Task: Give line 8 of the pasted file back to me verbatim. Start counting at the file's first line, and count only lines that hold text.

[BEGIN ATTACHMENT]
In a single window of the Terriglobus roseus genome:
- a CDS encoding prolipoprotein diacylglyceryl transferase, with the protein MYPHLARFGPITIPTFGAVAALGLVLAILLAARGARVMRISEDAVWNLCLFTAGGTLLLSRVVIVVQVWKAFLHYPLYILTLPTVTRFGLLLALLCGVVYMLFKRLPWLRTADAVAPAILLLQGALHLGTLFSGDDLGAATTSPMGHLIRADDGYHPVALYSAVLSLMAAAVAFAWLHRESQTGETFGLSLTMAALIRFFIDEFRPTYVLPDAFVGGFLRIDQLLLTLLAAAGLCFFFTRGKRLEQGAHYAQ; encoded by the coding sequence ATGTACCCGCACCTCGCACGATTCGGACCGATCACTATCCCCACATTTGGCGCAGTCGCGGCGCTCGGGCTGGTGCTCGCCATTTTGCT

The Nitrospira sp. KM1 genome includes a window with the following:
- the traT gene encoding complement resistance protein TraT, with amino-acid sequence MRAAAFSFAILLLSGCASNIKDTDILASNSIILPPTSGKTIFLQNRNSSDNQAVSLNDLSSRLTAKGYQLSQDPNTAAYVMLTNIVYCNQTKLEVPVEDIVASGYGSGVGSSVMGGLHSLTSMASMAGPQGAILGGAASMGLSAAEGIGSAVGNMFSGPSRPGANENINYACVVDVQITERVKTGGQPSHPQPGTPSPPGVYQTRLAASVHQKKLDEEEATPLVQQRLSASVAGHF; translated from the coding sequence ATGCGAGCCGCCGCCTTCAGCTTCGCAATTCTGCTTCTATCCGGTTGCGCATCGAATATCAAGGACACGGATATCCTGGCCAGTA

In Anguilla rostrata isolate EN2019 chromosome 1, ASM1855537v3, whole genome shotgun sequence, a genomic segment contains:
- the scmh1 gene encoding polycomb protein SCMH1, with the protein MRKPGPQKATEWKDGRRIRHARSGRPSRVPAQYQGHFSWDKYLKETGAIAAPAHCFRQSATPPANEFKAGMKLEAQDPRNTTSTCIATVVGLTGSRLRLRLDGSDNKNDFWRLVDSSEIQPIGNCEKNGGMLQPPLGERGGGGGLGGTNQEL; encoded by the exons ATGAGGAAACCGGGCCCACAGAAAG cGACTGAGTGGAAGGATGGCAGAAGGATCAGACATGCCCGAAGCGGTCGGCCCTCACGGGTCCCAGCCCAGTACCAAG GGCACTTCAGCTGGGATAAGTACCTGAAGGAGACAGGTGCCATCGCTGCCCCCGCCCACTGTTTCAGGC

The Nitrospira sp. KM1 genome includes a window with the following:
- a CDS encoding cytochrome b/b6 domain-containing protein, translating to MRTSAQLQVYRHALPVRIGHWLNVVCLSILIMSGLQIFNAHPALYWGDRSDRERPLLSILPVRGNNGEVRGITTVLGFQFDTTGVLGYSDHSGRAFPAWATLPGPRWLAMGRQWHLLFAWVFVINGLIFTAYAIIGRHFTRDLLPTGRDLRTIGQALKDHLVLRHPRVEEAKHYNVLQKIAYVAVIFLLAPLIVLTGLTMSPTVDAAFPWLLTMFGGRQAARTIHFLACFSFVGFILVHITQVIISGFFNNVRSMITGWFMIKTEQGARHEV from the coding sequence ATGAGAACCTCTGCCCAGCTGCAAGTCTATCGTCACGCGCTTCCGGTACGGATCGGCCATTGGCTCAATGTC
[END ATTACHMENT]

- a CDS encoding cytochrome b/b6 domain-containing protein, translating to MRTSAQLQVYRHALPVRIGHWLNVVCLSILIMSGLQIFNAHPALYWGDRSDRERPLLSILPVRGNNGEVRGITTVLGFQFDTTGVLGYSDHSGRAFPAWATLPGPRWLAMGRQWHLLFAWVFVINGLIFTAYAIIGRHFTRDLLPTGRDLRTIGQALKDHLVLRHPRVEEAKHYNVLQKIAYVAVIFLLAPLIVLTGLTMSPTVDAAFPWLLTMFGGRQAARTIHFLACFSFVGFILVHITQVIISGFFNNVRSMITGWFMIKTEQGARHEV from the coding sequence ATGAGAACCTCTGCCCAGCTGCAAGTCTATCGTCACGCGCTTCCGGTACGGATCGGCCATTGGCTCAATGTC